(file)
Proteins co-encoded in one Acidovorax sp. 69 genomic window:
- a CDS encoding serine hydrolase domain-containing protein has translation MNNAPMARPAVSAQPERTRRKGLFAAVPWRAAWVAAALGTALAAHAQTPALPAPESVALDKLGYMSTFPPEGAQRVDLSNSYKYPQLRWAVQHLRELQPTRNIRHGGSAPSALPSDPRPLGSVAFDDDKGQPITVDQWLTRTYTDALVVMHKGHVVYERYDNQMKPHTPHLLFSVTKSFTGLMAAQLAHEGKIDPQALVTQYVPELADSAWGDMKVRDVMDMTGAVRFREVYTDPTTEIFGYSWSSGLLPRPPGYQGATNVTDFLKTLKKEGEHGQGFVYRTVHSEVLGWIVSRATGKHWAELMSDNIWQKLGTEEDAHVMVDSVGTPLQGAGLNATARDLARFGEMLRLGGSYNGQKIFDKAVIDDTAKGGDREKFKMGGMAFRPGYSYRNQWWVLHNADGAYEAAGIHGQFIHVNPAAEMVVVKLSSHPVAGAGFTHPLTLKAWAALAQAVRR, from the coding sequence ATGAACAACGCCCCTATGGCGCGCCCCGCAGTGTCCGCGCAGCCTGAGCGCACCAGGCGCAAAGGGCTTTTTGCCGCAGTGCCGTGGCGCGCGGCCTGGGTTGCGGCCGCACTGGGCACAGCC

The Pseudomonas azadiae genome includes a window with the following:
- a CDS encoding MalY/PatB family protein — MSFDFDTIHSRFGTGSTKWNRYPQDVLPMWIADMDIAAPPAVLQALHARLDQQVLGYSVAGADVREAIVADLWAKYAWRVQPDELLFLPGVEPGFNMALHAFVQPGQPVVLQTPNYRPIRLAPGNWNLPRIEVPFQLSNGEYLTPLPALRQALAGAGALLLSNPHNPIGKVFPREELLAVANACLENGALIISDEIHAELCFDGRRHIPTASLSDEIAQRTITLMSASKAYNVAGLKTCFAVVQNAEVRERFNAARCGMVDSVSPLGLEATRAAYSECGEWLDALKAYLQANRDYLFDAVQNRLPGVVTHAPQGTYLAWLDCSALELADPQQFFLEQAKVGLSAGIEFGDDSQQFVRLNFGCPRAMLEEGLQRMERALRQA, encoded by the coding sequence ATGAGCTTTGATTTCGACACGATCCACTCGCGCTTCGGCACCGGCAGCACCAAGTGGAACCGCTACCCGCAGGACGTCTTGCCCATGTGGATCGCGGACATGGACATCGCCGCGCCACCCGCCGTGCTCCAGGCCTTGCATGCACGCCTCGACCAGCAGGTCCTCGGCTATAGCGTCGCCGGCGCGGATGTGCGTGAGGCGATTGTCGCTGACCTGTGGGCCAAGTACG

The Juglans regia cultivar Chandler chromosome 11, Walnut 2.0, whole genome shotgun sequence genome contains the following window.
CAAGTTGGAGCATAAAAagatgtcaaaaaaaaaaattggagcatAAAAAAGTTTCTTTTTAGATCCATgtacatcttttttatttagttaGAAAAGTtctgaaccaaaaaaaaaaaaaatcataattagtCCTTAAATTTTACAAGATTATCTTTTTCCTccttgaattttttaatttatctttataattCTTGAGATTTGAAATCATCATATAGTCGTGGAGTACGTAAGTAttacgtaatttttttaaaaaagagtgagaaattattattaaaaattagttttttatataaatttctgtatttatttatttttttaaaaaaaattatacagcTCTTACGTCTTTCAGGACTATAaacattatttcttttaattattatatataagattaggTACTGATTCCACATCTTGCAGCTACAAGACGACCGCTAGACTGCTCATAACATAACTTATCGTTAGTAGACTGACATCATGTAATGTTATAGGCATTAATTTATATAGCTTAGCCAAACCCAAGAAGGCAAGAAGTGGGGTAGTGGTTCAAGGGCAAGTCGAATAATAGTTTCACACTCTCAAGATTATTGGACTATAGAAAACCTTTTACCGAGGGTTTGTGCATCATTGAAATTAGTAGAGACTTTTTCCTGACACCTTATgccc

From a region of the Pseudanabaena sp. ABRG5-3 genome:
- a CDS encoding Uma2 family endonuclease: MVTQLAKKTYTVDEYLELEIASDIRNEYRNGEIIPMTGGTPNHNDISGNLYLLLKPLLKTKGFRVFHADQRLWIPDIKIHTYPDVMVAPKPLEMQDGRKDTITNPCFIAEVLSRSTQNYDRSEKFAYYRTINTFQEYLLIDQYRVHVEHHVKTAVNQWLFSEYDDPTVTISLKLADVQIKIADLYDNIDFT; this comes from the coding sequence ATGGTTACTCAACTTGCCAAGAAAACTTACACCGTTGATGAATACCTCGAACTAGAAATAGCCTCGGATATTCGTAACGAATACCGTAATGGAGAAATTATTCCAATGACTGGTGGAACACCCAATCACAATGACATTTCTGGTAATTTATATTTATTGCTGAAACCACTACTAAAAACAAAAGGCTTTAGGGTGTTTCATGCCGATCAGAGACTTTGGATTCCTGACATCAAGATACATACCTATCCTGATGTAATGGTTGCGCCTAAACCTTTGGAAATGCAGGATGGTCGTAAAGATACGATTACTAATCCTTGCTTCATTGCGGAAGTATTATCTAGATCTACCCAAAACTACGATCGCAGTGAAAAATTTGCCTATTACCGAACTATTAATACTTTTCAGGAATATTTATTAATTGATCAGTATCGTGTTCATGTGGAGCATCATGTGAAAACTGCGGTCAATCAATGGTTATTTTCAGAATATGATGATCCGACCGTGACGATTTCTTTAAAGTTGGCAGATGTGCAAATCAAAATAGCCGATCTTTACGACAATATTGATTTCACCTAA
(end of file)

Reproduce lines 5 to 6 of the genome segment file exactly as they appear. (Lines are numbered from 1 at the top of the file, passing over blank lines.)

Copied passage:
The Juglans regia cultivar Chandler chromosome 11, Walnut 2.0, whole genome shotgun sequence genome contains the following window.
CAAGTTGGAGCATAAAAagatgtcaaaaaaaaaaattggagcatAAAAAAGTTTCTTTTTAGATCCATgtacatcttttttatttagttaGAAAAGTtctgaaccaaaaaaaaaaaaaatcataattagtCCTTAAATTTTACAAGATTATCTTTTTCCTccttgaattttttaatttatctttataattCTTGAGATTTGAAATCATCATATAGTCGTGGAGTACGTAAGTAttacgtaatttttttaaaaaagagtgagaaattattattaaaaattagttttttatataaatttctgtatttatttatttttttaaaaaaaattatacagcTCTTACGTCTTTCAGGACTATAaacattatttcttttaattattatatataagattaggTACTGATTCCACATCTTGCAGCTACAAGACGACCGCTAGACTGCTCATAACATAACTTATCGTTAGTAGACTGACATCATGTAATGTTATAGGCATTAATTTATATAGCTTAGCCAAACCCAAGAAGGCAAGAAGTGGGGTAGTGGTTCAAGGGCAAGTCGAATAATAGTTTCACACTCTCAAGATTATTGGACTATAGAAAACCTTTTACCGAGGGTTTGTGCATCATTGAAATTAGTAGAGACTTTTTCCTGACACCTTATgccc